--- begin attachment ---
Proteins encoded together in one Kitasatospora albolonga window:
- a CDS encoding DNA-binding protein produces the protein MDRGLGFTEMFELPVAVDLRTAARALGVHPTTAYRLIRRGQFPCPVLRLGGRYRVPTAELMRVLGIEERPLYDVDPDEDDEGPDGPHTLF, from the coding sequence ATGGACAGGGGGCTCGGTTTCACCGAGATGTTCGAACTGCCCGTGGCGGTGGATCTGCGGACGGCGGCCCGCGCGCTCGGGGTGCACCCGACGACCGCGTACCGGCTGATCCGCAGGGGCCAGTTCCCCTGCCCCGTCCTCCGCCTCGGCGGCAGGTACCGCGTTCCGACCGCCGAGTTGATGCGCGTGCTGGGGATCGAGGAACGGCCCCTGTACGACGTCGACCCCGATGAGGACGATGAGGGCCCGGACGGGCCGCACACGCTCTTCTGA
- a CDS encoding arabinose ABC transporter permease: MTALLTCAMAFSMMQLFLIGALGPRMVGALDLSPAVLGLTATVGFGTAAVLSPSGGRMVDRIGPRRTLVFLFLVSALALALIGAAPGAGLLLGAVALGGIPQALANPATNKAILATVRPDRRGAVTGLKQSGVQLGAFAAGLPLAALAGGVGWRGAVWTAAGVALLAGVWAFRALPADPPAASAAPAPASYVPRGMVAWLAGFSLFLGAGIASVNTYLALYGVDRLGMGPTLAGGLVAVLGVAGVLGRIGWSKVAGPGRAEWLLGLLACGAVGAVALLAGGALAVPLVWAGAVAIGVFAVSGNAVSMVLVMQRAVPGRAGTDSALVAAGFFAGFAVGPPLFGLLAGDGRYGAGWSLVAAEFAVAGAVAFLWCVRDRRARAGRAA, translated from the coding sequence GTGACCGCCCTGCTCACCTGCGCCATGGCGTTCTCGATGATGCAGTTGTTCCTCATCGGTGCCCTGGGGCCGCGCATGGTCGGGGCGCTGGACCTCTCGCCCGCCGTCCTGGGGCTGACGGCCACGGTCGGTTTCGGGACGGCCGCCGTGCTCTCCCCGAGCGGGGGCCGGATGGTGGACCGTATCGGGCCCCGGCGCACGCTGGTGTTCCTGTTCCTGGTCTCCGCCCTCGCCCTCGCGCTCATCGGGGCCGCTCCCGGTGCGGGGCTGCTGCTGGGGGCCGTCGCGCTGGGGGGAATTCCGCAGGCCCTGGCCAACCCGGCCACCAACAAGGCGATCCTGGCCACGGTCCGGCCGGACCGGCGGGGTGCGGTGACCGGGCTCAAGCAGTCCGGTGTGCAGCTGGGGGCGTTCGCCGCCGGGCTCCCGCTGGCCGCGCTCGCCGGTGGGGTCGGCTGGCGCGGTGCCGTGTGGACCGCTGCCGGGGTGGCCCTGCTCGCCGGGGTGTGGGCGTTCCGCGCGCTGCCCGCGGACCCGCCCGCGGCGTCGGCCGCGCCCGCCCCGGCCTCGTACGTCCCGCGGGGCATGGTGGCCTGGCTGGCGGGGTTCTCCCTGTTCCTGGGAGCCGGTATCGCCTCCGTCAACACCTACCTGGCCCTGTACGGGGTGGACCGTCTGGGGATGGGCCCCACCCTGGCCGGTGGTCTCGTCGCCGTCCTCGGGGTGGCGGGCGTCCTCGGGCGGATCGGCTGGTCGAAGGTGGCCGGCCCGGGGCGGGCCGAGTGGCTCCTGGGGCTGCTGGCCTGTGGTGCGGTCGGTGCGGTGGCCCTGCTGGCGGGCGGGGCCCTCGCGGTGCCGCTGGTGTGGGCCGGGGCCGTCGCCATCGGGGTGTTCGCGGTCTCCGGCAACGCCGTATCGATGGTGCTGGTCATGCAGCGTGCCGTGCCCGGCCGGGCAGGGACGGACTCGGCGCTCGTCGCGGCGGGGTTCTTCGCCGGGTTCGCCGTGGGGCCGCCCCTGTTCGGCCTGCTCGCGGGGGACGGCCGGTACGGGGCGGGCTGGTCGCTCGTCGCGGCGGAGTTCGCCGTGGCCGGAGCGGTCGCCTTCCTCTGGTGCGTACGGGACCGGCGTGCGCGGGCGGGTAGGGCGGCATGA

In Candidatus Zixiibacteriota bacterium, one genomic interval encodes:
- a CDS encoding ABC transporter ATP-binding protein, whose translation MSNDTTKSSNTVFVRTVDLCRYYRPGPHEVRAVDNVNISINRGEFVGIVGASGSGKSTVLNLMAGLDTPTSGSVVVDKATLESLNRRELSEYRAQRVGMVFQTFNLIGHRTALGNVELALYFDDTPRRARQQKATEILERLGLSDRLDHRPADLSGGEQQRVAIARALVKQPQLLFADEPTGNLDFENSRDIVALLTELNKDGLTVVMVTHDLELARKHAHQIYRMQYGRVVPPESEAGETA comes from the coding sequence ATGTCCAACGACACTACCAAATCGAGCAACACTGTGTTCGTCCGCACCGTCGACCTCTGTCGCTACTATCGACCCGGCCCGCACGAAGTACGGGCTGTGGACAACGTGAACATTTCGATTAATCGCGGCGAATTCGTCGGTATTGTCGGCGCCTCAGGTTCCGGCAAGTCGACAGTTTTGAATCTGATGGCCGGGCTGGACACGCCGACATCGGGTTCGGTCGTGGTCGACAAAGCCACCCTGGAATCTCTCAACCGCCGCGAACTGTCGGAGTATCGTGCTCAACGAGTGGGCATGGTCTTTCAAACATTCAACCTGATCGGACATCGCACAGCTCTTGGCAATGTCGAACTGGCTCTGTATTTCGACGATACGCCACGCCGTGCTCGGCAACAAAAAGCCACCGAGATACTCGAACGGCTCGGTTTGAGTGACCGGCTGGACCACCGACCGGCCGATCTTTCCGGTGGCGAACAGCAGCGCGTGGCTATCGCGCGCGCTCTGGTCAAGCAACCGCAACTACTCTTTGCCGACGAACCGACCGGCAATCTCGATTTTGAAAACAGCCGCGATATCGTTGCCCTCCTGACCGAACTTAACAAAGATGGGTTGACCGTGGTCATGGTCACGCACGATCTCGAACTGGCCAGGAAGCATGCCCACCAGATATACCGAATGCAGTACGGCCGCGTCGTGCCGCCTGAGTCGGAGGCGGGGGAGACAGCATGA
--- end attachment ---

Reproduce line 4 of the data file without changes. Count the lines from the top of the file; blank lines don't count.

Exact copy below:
In Candidatus Zixiibacteriota bacterium, one genomic interval encodes: